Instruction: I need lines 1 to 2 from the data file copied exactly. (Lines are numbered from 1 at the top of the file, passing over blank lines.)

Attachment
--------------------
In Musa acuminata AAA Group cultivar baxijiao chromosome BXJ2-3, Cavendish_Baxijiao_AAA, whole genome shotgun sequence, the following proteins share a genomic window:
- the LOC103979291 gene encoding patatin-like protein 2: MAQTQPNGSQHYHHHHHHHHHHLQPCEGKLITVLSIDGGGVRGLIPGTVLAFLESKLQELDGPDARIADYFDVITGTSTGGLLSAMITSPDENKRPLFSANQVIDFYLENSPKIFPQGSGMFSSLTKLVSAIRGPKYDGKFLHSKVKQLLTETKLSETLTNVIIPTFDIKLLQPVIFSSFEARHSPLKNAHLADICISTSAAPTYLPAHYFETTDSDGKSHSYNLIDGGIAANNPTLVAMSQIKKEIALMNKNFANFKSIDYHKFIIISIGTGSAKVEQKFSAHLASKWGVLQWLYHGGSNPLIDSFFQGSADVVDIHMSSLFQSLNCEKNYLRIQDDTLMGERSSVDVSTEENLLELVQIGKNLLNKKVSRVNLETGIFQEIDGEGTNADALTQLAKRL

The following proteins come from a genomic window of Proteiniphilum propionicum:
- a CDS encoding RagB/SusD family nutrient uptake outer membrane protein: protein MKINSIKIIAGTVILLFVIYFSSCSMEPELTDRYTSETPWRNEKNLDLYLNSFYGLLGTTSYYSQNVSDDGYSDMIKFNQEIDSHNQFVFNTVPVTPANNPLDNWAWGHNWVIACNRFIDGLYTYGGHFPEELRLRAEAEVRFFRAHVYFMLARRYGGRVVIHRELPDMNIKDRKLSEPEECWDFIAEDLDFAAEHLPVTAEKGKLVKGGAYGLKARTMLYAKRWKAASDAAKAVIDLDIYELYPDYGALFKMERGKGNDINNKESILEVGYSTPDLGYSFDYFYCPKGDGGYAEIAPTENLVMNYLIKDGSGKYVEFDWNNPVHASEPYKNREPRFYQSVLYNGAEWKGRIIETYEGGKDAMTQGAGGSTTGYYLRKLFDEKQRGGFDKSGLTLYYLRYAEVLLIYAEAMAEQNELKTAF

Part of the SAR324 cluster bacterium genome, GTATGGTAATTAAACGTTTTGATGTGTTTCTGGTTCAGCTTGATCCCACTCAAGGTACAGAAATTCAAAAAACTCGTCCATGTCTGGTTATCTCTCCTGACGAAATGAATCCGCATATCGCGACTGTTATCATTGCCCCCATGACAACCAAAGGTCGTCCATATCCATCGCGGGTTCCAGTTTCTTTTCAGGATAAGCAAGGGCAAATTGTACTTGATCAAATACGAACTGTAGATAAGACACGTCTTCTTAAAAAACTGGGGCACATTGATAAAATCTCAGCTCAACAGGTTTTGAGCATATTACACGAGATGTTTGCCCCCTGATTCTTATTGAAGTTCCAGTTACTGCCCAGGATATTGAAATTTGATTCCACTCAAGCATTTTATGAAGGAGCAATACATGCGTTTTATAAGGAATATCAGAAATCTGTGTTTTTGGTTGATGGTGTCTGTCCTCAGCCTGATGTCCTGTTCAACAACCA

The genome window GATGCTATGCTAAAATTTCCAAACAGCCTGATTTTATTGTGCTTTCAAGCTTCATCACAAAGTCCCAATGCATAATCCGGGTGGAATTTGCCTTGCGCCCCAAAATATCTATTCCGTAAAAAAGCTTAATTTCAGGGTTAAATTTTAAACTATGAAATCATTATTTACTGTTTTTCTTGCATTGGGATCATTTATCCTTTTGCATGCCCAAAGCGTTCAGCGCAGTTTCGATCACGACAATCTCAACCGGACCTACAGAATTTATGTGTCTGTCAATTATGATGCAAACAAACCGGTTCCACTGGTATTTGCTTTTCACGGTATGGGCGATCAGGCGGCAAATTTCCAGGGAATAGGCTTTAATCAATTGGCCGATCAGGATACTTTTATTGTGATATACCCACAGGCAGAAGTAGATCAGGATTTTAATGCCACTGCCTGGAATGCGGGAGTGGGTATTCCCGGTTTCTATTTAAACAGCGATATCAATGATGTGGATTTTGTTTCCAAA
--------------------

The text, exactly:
In Musa acuminata AAA Group cultivar baxijiao chromosome BXJ2-3, Cavendish_Baxijiao_AAA, whole genome shotgun sequence, the following proteins share a genomic window:
- the LOC103979291 gene encoding patatin-like protein 2: MAQTQPNGSQHYHHHHHHHHHHLQPCEGKLITVLSIDGGGVRGLIPGTVLAFLESKLQELDGPDARIADYFDVITGTSTGGLLSAMITSPDENKRPLFSANQVIDFYLENSPKIFPQGSGMFSSLTKLVSAIRGPKYDGKFLHSKVKQLLTETKLSETLTNVIIPTFDIKLLQPVIFSSFEARHSPLKNAHLADICISTSAAPTYLPAHYFETTDSDGKSHSYNLIDGGIAANNPTLVAMSQIKKEIALMNKNFANFKSIDYHKFIIISIGTGSAKVEQKFSAHLASKWGVLQWLYHGGSNPLIDSFFQGSADVVDIHMSSLFQSLNCEKNYLRIQDDTLMGERSSVDVSTEENLLELVQIGKNLLNKKVSRVNLETGIFQEIDGEGTNADALTQLAKRL